When you sign the purchase agreement, you and the other party are giving your formal consent to the deal. The seller hands over the keys to your new house, and the buyer (or the bank that is financing the transaction with a mortgage loan) hands over the money. So, this is the point of no return. That is why it is best to observe all the formalities you can, and bear in mind that:
The agreement can be concluded in a private document, without a notary, just between the seller and the buyer. You can only do this when the sale is not being financed with a mortgage loan, as a mortgage loan will always require a notarial deed and registration in the Property Registry. Nevertheless, when buying an as-yet unbuilt house, private contracts are generally used to formalise the delivery of sums paid on account and the obligation to build and deliver the home. It is important for you to know that when a private document has been made, either of the parties can demand to have the document notarised. If the other party refuses, the first party can call for the courts to step in.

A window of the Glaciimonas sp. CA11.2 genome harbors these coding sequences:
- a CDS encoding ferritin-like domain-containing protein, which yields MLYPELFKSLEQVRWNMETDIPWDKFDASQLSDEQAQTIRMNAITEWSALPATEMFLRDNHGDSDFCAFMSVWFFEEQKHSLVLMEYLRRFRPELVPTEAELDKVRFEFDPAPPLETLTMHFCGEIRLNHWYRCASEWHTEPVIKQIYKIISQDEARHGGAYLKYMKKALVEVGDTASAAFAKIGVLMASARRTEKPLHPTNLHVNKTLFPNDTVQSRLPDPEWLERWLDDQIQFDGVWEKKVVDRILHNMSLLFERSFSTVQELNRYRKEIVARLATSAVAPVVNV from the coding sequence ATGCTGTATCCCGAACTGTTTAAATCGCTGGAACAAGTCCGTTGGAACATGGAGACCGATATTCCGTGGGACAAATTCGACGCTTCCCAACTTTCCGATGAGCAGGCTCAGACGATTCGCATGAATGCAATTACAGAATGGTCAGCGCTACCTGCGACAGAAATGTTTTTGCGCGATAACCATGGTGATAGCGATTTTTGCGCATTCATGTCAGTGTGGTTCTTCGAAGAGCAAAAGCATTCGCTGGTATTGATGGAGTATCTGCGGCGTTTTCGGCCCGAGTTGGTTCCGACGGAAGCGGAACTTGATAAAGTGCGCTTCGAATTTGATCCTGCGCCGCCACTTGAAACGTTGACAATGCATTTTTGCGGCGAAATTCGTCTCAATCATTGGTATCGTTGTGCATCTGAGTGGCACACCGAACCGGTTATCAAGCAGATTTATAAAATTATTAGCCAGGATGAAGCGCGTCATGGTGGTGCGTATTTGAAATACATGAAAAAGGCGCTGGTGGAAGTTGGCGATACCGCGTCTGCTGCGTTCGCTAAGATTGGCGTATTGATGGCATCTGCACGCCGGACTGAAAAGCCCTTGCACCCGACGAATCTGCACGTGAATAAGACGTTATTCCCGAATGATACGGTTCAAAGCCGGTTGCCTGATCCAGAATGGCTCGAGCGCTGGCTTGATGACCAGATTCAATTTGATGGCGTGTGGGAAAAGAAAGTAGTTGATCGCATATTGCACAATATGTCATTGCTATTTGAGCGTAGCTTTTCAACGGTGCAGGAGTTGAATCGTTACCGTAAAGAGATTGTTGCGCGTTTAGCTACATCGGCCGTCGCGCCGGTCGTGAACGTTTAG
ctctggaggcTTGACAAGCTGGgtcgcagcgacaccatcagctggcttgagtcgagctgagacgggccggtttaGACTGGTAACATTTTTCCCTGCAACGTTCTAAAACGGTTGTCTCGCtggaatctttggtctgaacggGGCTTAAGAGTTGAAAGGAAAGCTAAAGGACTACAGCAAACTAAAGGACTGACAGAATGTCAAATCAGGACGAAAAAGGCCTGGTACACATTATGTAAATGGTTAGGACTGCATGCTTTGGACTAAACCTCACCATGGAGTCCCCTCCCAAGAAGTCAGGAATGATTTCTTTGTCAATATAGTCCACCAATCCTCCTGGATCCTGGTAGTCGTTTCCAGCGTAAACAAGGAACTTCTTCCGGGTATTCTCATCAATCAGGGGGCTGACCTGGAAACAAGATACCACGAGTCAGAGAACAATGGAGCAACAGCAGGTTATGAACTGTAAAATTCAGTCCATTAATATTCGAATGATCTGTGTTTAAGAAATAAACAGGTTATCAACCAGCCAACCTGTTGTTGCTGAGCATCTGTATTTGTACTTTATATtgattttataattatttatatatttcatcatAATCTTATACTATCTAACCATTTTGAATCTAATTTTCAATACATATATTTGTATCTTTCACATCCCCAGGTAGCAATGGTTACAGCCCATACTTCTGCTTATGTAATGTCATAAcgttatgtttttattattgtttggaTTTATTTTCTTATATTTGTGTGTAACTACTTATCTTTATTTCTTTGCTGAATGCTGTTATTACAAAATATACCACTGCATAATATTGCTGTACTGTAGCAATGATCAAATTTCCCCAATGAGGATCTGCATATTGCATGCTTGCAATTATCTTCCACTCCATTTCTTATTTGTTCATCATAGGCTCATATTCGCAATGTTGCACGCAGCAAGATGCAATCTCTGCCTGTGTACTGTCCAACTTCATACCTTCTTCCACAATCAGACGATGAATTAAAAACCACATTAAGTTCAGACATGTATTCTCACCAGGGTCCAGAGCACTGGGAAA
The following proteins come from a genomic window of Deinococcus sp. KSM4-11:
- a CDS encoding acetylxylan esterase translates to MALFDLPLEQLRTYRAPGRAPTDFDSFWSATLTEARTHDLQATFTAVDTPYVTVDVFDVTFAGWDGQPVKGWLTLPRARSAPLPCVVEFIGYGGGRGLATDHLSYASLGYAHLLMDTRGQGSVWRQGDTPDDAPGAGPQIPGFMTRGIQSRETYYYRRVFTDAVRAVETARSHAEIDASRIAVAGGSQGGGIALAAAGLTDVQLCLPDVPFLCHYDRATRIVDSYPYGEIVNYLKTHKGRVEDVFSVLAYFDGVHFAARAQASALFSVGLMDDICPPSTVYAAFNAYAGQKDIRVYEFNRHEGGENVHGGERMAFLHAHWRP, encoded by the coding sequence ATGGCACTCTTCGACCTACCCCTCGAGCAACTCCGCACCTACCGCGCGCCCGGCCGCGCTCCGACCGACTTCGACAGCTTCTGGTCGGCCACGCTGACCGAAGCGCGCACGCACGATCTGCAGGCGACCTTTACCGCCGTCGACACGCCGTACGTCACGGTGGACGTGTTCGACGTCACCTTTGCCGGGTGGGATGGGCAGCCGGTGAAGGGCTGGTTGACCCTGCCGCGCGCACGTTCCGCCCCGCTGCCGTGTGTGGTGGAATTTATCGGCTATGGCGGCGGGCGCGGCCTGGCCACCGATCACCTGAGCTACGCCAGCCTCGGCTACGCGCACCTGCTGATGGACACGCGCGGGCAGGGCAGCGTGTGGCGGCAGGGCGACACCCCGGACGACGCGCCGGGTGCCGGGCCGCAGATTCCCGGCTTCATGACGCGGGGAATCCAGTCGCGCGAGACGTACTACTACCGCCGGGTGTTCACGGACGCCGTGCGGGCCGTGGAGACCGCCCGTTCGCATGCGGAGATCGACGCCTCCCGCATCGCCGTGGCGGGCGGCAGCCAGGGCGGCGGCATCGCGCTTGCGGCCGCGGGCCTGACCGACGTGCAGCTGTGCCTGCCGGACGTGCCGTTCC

Remember that if you want to register your purchase in the Property Registry, you will always have to have a notarial deed.